Changes abound in deer hunting regulations

A buck and a doe peer intently at a sound that disturbed them.

Sept. 5, 2013

It may be early September, but the first rounds of deer season -- the Liberty Hunt and the early antlerless deer season, Sept. 21-22 -- are only two weeks away. There have been some significant changes made to deer hunting regulations for the 2013 season, so hunters expecting to go about business as usual this fall should take a few minutes to familiarize themselves with the rules.

The most significant change is the addition of 12 counties in the northwestern Lower to those with antler restrictions. Beginning this year deer hunters in Antrim, Benzie, Charlevoix, Emmet, Grand Traverse, Kalkaska, Lake, Manistee, Mason, Missaukee, Osceola and Wexford counties will be restricted to bucks with a minimum of three antler points on at least one antler. The 12 counties join Leelanau County, which has had that regulation for a decade.

Buck with three antler points on one antler.The rule was adopted by the Natural Resources Commission after hunters from the area petitioned for the antler restrictions and Wildlife Division officials at the Department of Natural Resources conducted surveys indicating that at least two-thirds of the hunters supported the change.

"The regulation will be in place for five years and we will evaluate support among hunters as to whether they would like to see it remain in place after that," said Brent Rudolph, the DNR's deer and elk program.

Hunters who opt for the two-tag combination license will still be restricted to one buck with at least four antler points on one antler if they choose to take a second buck.

The September early antlerless season and Liberty Hunt -- the former hunts for 100 percent disabled veterans and youth -- will run concurrently as they did last year. Youths, 16 years of age or younger, may participate, as well as hunters with disabilities who meet one of the following criteria:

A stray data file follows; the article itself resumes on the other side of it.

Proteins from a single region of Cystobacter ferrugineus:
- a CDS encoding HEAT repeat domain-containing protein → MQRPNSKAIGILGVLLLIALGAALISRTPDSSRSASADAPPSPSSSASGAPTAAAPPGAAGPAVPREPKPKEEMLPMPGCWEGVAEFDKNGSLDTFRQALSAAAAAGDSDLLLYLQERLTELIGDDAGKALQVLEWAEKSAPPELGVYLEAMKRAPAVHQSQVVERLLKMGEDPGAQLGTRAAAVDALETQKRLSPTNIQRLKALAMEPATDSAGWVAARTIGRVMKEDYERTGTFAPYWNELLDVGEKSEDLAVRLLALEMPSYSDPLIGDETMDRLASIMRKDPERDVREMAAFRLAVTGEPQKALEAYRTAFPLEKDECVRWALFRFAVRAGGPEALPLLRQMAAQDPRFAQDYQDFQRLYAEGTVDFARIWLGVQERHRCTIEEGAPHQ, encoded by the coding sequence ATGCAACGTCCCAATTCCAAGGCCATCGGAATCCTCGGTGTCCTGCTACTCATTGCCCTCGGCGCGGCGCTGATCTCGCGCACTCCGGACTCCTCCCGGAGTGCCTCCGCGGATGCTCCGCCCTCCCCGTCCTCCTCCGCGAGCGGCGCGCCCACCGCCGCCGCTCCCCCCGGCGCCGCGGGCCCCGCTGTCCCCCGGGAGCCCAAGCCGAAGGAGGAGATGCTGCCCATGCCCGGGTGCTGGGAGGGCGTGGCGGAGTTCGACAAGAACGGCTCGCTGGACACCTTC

• Is a veteran who has been determined to be 100 percent disabled or rated as unemployable by the U.S. Department of Veterans Affairs;
  • Has been issued a permit by the DNR to hunt from a standing vehicle;
  • Has been issued a permit by the DNR to hunt using a laser-sighting device; or
  • Is legally blind as defined by law.

September hunting dates have been whittled down significantly from several years ago, but they never had a significant impact on deer populations, Rudolph said.

group of does in a field"The early antlerless season is now two days and is open in much of southern Michigan, DMU 487 (the tuberculosis zone in the northeastern Lower Peninsula) and Charlevoix and Antrim counties," Rudolph said. "Last year hunters took a little more than 6,000 deer in September. In southern Michigan, they took 4,500 antlerless deer in the early season compared to about 17,000 taken during the muzzleloader season. Overall, hunters took 110,591 deer in southern Michigan, so in terms of the number of deer taken in the early antlerless season, it was never a huge percentage of the take. Two years ago, we did have quite a bit of hunting in September, but there were relatively few hunters participating in those hunts."